Making inroads: Young women help revive folk music in G-B

Almas Iman’s songs have made their mark in a society dominated by male singers


Shabbir Mir April 02, 2017

GILGIT: A new wave of youngsters in Gilgit-Baltistan (G-B) has been trying to revive folk music in the region.

In this regard, some young singers have managed to achieve two things: draw out a record number of listeners and make a foray into the field which had been traditionally a bastion for men.

The region has a strong tradition of folk music. But it had fizzled out a decade ago when sectarian extremism squeezed out traditional singers.

But with the situation improving over the past few years, music has returned to the valley. Almas Iman, from the Gulkin town in the Hunza valley of G-B, has managed to do just that.



In 2015, her melodious voice drew hordes of fans and made ripples in a field hitherto dominated exclusively by traditional male singers.

Her first album released, in December 2015, smashed all previous records in G-B. With social media making fast and deep inroads into the mountainous region where the population is otherwise scattered and remote, her music was widely viewed and heard on YouTube and other online social media platforms.

Singing in the region’s widely spoken Shina language, her song “Jak Gah Bilik Bai” soon became a favourite. Her duets with Salman Paras, another young and famous folk singer of G-B, seemingly breathed new life into some dying folk songs of the region.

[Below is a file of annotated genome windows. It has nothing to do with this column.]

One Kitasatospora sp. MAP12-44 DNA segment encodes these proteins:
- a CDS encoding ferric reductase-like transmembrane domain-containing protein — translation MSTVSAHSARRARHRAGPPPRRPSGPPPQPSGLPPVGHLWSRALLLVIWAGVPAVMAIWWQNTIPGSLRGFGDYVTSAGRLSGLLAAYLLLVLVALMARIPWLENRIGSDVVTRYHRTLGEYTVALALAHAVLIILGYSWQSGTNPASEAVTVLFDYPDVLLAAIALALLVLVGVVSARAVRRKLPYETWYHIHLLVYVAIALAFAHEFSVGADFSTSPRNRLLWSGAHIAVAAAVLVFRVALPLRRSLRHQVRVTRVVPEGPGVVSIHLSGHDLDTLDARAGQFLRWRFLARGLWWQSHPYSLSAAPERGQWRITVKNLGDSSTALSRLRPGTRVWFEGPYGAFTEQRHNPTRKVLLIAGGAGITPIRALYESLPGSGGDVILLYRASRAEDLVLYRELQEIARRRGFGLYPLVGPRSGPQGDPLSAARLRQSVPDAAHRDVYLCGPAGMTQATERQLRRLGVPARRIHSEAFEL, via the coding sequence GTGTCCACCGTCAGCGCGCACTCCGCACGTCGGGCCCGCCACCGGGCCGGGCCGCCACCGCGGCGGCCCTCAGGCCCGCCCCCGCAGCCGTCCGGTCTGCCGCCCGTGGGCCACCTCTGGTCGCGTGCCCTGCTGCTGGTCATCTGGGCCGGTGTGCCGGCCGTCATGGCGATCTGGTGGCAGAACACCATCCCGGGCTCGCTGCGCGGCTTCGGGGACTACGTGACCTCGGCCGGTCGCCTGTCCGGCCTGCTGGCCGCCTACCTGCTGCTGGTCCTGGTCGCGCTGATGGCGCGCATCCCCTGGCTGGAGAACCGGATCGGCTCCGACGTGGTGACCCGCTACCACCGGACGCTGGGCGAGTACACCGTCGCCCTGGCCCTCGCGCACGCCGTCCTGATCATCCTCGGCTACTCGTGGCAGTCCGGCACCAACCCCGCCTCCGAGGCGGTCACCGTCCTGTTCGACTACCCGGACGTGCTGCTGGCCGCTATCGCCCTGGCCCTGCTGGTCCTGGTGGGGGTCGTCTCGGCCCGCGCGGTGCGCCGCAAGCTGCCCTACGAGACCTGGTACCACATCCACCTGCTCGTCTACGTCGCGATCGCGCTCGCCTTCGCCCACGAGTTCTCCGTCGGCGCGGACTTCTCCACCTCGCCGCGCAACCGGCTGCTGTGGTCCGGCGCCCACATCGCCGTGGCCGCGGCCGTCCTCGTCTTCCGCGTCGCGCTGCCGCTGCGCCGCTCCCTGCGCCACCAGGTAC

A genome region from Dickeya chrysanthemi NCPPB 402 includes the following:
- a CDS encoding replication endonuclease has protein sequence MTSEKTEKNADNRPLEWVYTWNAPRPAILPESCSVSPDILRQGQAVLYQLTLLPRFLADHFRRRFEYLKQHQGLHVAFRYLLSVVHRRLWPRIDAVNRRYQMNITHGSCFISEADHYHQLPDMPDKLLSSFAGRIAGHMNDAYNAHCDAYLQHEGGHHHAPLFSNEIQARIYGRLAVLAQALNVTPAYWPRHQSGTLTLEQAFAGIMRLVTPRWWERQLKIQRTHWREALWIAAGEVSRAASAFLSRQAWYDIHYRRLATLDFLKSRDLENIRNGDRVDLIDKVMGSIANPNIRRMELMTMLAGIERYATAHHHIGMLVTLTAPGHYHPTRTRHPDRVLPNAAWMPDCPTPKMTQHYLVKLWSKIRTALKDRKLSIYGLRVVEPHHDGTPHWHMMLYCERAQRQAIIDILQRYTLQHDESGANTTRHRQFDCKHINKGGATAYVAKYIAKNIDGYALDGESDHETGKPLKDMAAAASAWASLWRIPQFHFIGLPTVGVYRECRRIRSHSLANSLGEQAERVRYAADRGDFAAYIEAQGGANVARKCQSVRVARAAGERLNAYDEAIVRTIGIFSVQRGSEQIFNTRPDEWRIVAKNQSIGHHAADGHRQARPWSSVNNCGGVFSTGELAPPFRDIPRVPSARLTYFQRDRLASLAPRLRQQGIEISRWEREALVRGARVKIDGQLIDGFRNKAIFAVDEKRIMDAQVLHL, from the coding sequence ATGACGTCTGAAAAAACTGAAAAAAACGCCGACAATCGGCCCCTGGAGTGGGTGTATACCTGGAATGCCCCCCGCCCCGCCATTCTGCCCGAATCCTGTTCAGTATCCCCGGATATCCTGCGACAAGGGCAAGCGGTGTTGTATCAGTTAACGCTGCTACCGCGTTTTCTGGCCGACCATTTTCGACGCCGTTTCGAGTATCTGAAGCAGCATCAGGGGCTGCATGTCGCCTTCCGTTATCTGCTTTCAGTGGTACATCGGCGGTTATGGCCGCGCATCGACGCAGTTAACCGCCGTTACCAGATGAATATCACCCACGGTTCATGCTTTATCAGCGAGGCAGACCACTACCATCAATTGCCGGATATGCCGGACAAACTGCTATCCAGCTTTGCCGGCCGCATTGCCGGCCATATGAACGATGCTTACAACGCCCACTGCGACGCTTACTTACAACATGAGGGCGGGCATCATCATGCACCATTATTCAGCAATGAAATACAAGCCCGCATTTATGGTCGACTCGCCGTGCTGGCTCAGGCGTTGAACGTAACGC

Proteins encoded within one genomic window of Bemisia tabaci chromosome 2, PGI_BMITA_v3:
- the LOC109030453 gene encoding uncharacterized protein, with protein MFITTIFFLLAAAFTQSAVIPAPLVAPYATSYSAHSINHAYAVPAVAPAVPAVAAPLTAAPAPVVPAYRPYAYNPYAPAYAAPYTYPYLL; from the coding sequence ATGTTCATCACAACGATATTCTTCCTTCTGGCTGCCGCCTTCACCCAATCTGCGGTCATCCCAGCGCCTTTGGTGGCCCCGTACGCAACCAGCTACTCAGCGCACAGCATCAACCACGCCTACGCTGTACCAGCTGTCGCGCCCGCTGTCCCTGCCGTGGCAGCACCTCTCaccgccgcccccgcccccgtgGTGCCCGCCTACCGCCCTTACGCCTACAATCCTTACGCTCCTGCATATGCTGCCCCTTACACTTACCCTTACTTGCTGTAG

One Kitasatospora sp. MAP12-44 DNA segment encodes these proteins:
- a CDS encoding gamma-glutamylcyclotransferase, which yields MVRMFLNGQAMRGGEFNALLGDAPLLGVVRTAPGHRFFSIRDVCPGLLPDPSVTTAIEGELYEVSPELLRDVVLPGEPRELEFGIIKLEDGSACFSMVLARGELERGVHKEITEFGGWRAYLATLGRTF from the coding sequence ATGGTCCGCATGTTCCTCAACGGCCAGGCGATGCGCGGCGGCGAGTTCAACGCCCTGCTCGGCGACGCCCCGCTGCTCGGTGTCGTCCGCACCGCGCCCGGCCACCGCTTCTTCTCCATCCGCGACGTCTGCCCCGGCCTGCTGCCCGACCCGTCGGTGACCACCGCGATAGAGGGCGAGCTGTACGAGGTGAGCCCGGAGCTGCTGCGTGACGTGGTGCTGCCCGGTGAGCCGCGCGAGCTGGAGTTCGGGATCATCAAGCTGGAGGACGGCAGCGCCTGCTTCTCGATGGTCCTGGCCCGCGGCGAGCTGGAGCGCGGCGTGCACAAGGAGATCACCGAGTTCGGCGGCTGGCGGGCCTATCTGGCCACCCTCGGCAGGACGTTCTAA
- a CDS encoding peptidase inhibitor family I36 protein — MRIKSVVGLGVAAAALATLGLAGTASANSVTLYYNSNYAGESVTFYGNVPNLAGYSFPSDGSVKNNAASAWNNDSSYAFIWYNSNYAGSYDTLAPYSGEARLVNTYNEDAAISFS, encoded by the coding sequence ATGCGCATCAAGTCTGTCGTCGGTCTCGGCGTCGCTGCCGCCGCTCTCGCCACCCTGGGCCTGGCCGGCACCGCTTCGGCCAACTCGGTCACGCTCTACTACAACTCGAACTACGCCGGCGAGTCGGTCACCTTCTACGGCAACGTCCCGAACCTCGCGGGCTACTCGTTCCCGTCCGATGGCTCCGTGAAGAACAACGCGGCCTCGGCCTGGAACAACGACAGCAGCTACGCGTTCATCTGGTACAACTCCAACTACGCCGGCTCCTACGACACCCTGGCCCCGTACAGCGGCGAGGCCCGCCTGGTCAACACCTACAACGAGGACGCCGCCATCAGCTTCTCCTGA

The three duets she did with Paras brought them acclaim.

“Music is my passion,” Iman told The Express Tribune in an interview recently.

Iman has sung around 10 songs in the Shina language so far. Interestingly, she can’t speak Shina since the language spoken in the Hunza valley is Burushaski and Wakhi.

She added that her journey was not easy. “I started singing despite severe opposition from the society,“ Iman said.

Even though she was born in Hunza, she spent most of her life outside G-B, living with her grandparents who had settled in Islamabad-Rawalpindi.

“To be a singer from G-B is not an easy job and, of course, I too faced some tense moments in my career,” said Iman who has a black belt in martial arts and frequently advises other women on self-defense.

Her appearance on the musical scene is considered to bring with it a major shift in traditional folk songs.

“To me what is more satisfying is now more and more female singers are coming to this field,” said Iman who is currently completing her Masters from the National Defense University Islamabad.

“Women have potential in every field and I want them to come forward to assert themselves in the society,” she said.

While Iman may be optimistic about the status of women in G-B, she doesn’t plan to adopt music as her profession owing to a lack of financial incentives.

“Though I love singing, I will end up being a policymaker,” she foretells.

But the revival of folk music is largely attributed to Zafar Taj, a noted poet and writer hailing from a literary family in Gilgit. He introduced new trends in the local music scene apart from providing the youth with a platform to perform – the internet took care of the rest.

Published in The Express Tribune, April 2nd, 2017.

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